• You feel credit card companies are morally bankrupt. Some folks believe credit card companies take advantage of consumers. If that’s you, then it makes little sense to keep one in your wallet.
  • You’re personally irresponsible. If you’re unwilling to accept the terms you agree to when you sign on the dotted line — whether you read the contract or not — then you’ll be much better off sticking with cash.

Yes, credit cards can get careless people into a lot of financial trouble, but that’s no reason for responsible people to eschew them, any more than it makes sense to avoid using knives because they’re potentially dangerous.

So there you have it. Hopefully, I’ve explained the pros and cons well enough to help you make an informed decision.

And, after all that, if you still find yourself unsure about whether or not credit cards are right for you, well … you can always try consulting a Ouija board.

Photo Credit: jmawork

33 comments to 12 Good Reasons Why You Should (and Shouldn’t) Use a Credit Card

  • Our society has too many folks who are financially ignorant and tend to pass that ignorance down the family tree. One manifestation of that ignorance is overspending that is enabled by the availability of easy credit. Credit cards are the primary tool of easy credit and are a means by which FICO and the credit industry financially enslave the ignorant. Of course, I also understand that if we didn’t have credit cards, most personal finance bloggers wouldn’t have much left to say or sell.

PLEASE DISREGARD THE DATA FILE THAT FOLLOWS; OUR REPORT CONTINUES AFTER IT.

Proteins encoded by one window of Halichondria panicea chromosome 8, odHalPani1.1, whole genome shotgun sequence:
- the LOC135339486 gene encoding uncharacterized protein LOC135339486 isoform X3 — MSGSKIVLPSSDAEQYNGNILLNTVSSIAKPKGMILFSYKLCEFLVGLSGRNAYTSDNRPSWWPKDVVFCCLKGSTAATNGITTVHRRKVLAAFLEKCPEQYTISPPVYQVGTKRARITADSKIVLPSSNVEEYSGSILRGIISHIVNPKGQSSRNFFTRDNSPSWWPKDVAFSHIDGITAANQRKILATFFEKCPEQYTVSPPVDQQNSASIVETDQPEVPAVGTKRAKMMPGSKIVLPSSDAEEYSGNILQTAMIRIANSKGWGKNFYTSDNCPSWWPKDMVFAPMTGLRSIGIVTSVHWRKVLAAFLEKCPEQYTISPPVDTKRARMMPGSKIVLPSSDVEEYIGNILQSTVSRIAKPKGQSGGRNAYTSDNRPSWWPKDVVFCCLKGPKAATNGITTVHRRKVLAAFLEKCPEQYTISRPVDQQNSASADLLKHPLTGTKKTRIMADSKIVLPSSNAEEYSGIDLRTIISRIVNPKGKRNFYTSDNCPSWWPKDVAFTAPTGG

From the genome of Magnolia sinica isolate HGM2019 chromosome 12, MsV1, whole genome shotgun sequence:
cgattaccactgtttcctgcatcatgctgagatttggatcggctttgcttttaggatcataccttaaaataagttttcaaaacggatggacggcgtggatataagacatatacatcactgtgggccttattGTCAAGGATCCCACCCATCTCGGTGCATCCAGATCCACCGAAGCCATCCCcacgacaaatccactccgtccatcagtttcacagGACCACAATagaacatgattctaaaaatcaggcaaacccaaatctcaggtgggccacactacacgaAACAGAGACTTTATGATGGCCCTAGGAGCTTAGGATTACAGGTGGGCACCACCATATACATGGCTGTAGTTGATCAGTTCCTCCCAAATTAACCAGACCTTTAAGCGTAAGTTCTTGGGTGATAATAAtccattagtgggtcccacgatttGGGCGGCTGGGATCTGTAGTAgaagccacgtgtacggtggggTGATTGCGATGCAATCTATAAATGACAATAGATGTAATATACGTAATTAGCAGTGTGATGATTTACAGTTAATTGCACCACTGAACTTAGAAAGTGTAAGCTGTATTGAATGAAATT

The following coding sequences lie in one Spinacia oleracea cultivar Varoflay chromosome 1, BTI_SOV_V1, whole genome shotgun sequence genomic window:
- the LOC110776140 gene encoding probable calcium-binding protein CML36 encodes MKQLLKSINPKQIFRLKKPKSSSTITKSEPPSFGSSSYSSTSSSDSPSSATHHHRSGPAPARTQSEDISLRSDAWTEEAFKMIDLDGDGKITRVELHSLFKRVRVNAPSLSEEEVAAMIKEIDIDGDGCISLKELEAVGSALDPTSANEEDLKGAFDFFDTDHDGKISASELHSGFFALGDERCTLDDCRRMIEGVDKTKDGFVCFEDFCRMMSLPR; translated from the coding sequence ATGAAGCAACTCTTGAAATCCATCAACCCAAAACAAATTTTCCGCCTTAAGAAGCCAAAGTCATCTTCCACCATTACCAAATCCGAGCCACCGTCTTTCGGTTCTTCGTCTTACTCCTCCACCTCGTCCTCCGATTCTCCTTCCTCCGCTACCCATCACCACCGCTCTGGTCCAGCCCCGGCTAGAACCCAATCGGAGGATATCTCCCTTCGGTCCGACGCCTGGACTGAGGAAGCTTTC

• Bonniem

    I want to thank you for making the point in your post that by signing the credit card application the user agrees to be bound by the terms of the credit card company’s contract. I think that is a point of financial education that is frequently glossed over. Many people have never read or understood the terms of that agreement that clearly gives the benefits of that relationship to the lender. The acceptance of that credit includes the risk that the credit card company has the right (which you agreed to) to changes the terms in their favor at any time. The use of credit cards can still be beneficial to those who use them with that knowledge. For the most part the way we issue credit cards in this country is like giving everyone a car when they turn 16 without giving them any driving instruction.

  • Financial bondage

    the problem with credit cards is people abuse them, buy things they can’t afford. And they don’t pay the balance off each month.

  • Thomas

    A couple of notes, other than ‘great article’. Working in retail, I’ve found that a lot of debit cards can also serve as credit cards. Also, if you think the big banks are crooked, get a card through your local bank. I think it was Clark Howard who pointed out that if your debit card it stolen and used that money is already out of your account and you have to fight to get it back. If they get your credit card, you are fighting to NOT lose the money. Which is a stronger position? Again, great article.

  • Bravo

    I’ve been meaning too write something about this, but I guess you beat me to the punch! I’ll still write about it but from a different angle.

    Mr CC

  • Susan Tiner